I was struck also by all the Northern European settings of these poems. Is there something about that location that’s especially inspiring to you?

I’m not sure why the Northern European painters are the ones I’ve turned to so frequently. Before I wrote that very early poem on “The Anatomy Lesson” I hadn’t been interested in Rembrandt; I associated him with darkness and a kind of off-putting gravity. That changed. Now I think he’s unparalleled as a painter. I also admire the Italian Gothic painters, Vivarani, Giambino, and—swing forward five centuries—the German Expressionists, and so much in between. But the painters who most frequently inspire poetry within me do seem to be northern European:  Rembrandt, van Eyck, Vermeer, Durer.

I’m not an art critic and can only speak to this in a personal way. For me, the combination of the northern cultures, landscapes, weather and light creates a certain tone within the paintings that attracts me, whether the scenes depicted are indoors or outside. I’ve only been to their regions once, but I spent my very early childhood in Alaska, and I believe that exposure to snow and ice was a primal experience for me  In my early book, The Stillness, the Dancing, there is a concentration on ice and the frozen regions, and the way that snow takes away the definition of the world. Certainly my poem in the voice of the artist Hendrick Avercamp was written because I was drawn to the metaphoric implications of his paintings of skaters on frozen rivers. And I wrote “The Geographer” in part because I was fascinated by how the Dutch dried their flat, flooded fields. And Vermeer!—a “spiritual” use of light that, it seems to me, could not occur without all of the above.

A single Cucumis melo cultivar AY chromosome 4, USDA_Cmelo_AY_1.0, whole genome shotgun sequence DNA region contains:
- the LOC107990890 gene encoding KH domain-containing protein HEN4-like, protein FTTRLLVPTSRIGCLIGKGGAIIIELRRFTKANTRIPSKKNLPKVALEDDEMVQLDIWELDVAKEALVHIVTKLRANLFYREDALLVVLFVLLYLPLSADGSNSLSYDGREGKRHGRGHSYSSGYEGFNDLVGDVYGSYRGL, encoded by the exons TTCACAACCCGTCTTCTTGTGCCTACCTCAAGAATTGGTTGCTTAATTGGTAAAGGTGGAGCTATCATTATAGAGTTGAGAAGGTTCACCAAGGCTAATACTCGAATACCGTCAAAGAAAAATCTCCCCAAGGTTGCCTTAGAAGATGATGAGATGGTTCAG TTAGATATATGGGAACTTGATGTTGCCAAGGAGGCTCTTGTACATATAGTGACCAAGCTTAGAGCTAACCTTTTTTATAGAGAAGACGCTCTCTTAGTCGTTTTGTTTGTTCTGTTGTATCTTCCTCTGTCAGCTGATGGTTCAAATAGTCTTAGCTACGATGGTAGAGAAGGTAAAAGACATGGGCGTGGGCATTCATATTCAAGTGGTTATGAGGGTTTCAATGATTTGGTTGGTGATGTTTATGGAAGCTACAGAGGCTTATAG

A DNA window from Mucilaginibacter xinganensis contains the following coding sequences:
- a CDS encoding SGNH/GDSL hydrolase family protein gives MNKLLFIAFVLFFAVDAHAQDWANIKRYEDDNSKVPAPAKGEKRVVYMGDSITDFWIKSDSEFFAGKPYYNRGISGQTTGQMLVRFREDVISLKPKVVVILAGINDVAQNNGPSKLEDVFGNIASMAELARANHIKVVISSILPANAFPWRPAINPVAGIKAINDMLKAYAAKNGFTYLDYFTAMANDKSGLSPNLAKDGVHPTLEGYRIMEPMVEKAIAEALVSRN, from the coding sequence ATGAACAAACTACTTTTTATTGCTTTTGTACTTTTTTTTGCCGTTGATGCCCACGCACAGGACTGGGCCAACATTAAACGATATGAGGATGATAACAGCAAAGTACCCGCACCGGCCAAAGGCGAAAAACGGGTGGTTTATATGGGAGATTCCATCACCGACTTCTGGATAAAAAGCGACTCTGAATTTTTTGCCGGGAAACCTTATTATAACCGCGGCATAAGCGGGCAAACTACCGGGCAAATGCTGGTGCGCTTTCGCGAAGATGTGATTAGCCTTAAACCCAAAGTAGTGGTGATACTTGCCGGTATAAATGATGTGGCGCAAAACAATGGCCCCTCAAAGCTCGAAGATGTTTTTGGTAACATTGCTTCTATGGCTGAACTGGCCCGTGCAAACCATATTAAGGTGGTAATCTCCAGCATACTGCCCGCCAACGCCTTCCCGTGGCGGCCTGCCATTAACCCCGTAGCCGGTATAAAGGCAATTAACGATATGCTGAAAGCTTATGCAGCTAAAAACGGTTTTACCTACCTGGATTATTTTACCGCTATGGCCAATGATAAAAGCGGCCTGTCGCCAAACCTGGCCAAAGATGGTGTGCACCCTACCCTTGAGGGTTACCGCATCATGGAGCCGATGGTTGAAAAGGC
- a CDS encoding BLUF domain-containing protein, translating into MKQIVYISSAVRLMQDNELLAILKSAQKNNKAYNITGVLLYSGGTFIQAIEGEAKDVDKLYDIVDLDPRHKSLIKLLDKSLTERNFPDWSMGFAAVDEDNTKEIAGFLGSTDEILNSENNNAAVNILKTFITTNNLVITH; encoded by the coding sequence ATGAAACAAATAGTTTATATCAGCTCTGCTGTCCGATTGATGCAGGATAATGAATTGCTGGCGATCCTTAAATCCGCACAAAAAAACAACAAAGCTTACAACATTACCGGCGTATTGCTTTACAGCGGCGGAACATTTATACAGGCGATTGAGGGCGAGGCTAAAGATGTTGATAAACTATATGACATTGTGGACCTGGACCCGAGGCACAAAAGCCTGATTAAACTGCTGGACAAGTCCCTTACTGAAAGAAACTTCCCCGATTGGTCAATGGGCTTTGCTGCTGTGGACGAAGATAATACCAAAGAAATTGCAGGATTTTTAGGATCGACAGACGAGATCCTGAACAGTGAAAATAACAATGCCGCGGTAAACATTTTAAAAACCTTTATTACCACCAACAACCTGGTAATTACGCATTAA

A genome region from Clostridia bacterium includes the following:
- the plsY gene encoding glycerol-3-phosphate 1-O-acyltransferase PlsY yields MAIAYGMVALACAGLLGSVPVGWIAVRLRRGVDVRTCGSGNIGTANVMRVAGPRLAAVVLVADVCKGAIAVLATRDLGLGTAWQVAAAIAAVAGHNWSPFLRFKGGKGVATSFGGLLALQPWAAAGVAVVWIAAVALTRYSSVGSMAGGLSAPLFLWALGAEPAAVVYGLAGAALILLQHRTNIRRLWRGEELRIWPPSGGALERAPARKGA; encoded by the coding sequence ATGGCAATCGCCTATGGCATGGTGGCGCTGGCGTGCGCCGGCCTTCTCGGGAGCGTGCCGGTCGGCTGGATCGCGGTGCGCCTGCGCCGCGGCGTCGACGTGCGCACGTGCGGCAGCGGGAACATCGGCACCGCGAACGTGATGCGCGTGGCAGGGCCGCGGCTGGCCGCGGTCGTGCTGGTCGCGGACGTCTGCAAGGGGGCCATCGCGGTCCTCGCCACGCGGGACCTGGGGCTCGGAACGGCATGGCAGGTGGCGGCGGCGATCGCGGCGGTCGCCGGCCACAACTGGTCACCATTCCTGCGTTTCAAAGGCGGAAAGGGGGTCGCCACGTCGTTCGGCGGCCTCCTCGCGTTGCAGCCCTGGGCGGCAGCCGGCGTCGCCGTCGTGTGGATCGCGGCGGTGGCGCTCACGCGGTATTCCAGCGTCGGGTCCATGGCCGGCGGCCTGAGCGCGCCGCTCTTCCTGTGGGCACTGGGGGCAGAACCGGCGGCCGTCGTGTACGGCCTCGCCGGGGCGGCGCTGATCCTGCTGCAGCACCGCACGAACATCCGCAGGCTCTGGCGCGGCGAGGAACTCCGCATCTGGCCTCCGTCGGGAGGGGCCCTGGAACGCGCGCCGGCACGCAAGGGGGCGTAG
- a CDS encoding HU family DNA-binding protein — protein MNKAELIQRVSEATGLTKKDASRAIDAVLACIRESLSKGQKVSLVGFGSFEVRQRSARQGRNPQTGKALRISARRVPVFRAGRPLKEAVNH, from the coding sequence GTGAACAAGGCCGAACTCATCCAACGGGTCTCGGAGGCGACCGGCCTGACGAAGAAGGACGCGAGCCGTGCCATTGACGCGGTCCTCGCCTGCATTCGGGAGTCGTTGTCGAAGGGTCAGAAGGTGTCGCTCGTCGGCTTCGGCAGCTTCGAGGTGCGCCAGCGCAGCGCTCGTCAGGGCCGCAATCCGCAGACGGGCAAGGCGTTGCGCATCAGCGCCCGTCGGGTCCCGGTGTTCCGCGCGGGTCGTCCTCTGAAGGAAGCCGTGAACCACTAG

There are a few poems in the book where an “I” appears who seems to be autobiographical. How do these poems take shape, as opposed to the others which are more impersonal?

There are “I” poems that seem identifiable as me, but the vast majority of them aren’t autobiographical. For example, there’s one poem called “Memento for the Hours” whose speaker goes into a storage room chilled by an underground brook. There are cut flowers and apples and she sits there with her mother. The poem is set in the 19th century and comes from reticules, folklore, ancient refrigeration techniques. Still, many people who read that poem will say to me, oh Linda, your romantic childhood:  a brook running under a stone house, and you and your mother sitting there . . . but actually, I grew up in Seattle. My father was a vice president for Alaska Airlines. One of my friends from high school read my “rural-setting father poems” and said “I don’t remember Mr. Bierds on a tractor!”

Some poems in Flight are based on my own life, but I wrote them more to enhance a book’s mission than to experience the benefits of autobiographical self-expression. My own life just doesn’t interest me very much as a subject for my poetry.

Do you enjoy other people’s poems that are self-expressive?